Roosevelt Island Love Fest - With Fireworks

The regularly scheduled meeting of the Roosevelt Island Operating Corp. (RIOC) Board of Directors unfolded as something of a love fest in tribute to the agency’s parting President and CEO, Charlene Indelicato. But a brief outburst, recalling past frustrations over how the State sometimes ignores the will of local residents, knocked things briefly off kilter.

On the evening’s agenda at the Cultural Center Theater was the appointment of Susan Rosenthal as Acting President/CEO, a fill in for Indelicato until a permanent replacement is found; the appointments of Kimberly L. Quinones as Chief Financial Officer and Shelton J. Haynes as Vice President for Operations; an issue involving the Octagon’s lease; and several infrastructure budget additions requiring Board approval.

But first, foreshadowing a blowup to come, resident Sherie Helstien took the microphone during a period set aside for public comments. Among other issues, Helstien wanted to be assured that the search for the next corporate leader would be open and transparent since so many previous searches have been inexplicably opaque.

Department of Housing and Community Renewal Commissioner and Board chair, James S. Rubin, assured her, “There will be an outside search.”

Helstien thanked the Commissioner and returned to her seat, but moments later, the comity ended.

Helstien’s question resonated with concerned residents because there remains a simmering dissatisfaction over previous executive appointments concluded without a hint of transparency. The secretiveness surrounding departures and arrivals has fueled distrust for years.

Rosenthal is well-known to the Board since she serves as Vice President and General Counsel and was quickly approved in a unanimous vote. But frictions surfaced when the Board was asked to approve Quinones and Haynes.

Resident member David Kraut asked how many applicants had been interviewed for the positions. Eleven for the Operations job and four for Finance was the answer.

“Yes, there were lots of interviews,” Margie Smith swiftly and passionately interjected. Smith is a resident member who has previously objected to the way executive hires are handled. “But we were given only one person, although we were promised we’d have multiple people to interview. We weren’t, and that’s why I’ll be voting ‘No.’”

Fellow resident member, Mike Shinozaki, added, “I don’t agree with this process,” but abstained rather than vote “No.” With the exception of Katherine Grimm, who also abstained, the remaining local Board members, Kraut, Howard Polivy and Fay Christian, voted in favor of both appointments.

An audible groan rose from a group of public observers when Christian, who said she also disliked the process, voted for the appointments anyway, saying Rosenthal would need their help in getting started in her new role.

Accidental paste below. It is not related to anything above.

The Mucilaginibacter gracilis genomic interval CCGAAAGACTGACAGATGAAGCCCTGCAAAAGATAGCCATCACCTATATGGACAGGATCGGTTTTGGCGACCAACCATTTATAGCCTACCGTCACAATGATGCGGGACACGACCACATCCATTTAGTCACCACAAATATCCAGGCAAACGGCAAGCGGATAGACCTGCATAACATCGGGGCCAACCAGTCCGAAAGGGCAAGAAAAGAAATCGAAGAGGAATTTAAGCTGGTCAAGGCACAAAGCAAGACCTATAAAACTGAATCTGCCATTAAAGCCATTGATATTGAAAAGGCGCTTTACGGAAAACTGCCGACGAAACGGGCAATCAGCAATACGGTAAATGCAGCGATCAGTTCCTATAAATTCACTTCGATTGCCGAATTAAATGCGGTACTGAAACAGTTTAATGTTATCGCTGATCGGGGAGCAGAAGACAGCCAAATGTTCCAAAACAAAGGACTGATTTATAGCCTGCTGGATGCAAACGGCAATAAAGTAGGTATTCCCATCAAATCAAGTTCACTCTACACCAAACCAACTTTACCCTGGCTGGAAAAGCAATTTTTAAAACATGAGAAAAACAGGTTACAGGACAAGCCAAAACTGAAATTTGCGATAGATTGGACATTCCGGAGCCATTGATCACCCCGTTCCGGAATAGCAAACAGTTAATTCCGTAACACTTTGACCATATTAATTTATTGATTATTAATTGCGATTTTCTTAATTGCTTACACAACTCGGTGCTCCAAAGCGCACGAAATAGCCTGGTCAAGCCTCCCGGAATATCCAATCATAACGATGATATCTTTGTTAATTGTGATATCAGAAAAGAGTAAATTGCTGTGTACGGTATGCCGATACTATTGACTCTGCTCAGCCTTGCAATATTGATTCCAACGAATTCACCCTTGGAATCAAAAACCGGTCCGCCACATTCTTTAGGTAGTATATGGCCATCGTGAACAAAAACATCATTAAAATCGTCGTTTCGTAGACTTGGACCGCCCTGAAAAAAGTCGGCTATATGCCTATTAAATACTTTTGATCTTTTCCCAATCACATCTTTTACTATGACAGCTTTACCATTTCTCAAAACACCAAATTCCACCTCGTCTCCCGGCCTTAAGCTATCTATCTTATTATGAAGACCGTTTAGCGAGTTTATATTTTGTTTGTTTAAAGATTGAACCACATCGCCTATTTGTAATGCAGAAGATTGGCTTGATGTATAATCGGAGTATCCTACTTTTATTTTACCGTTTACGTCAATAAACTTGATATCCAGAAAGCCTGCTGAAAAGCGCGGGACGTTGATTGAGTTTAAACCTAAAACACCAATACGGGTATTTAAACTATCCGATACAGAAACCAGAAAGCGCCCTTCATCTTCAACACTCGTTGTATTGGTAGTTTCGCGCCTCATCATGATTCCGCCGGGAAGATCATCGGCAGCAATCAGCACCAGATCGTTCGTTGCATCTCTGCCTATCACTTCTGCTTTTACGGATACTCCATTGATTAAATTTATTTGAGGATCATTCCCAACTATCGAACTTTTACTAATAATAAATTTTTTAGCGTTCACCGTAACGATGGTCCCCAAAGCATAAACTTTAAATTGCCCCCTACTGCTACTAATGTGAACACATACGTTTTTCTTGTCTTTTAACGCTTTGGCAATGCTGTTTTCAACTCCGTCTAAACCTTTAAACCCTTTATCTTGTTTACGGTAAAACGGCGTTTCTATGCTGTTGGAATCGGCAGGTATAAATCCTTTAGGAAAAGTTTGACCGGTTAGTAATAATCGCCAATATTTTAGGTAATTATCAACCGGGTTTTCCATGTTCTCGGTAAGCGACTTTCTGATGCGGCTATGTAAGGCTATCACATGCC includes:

As soon as the voting concluded, Helstien shouted, “It’s cowardly to not let the board do their duties.”

She later explained to the WIRE that she was referring to the Board, once again, getting only a single candidate for an up or down vote without any information about other candidates or the search involved. The same had happened with the appointments of both Indelicato and her predecessor, Leslie Torres, among others.

If Commissioner Rubin was unmoved by Shinozaki’s and Smith’s objections or ignored them for some other reason, saying he was in favor of “…putting all this behind us and support the candidates,” he appeared more unsettled when Helstien spoke up.

“The Board is doing its job,” Rubin insisted, but no explanation was offered about why a questionable process that previously angered some residents and board members was repeated.

When Helstien refused to accept his statement, Rubin was dismissive in a way that could easily have been understood as condescending. “It’s more complicated than you’re suggesting,” he said, ending the conversation.

Rubin was unavailable to answer questions afterward because he left immediately after his confrontation with Helstien for a previous engagement.

“Enjoy your cocktail party,” Helstien commented as Rubin packed up to leave.

The Board moved on to other business until it was time for Indelicato’s President’s Report.

Indelicato was modest in her farewell. “I just want to thank everybody,” she said.

Noting that her term as president started when RIOC was embroiled in controversy, especially regarding Public Safety, she cited the hiring of Jack McManus as Director: “That’s when my luck turned.”

Indelicato recalled “bad blood” that had developed with Cornell as well as Four Freedoms Park and had been fixed. “Better communications were necessary.”

“If some people have been disappointed, I apologize,” she concluded before thanking the Board for making her job easier than it might have been. “I have done my best. I believe I am leaving you in good hands.”

Among Board members, Kraut spoke first, thanking Indelicato, joking that a smooth transition has been a rarity during his time on the Board. “You came here in a very difficult period in island history, and you dealt with it. You have done a splendid job of managing.” He nodded at Rosenthal. “Susan, you have some very large shoes to fill.”

“I want to second that,” Margie Smith added, and the remaining Board members chimed in, saying a few words in turn.

“It was very rewarding,” Indelicato said, and with that, she ended her final President’s report.

It’s expected that, following Indelicato’s departure, Helstien and others will work to insure the next search is transparent enough that it shows more respect for the interests of the Roosevelt Island community.

Tags: RIOC People Representation & Governance David Stone

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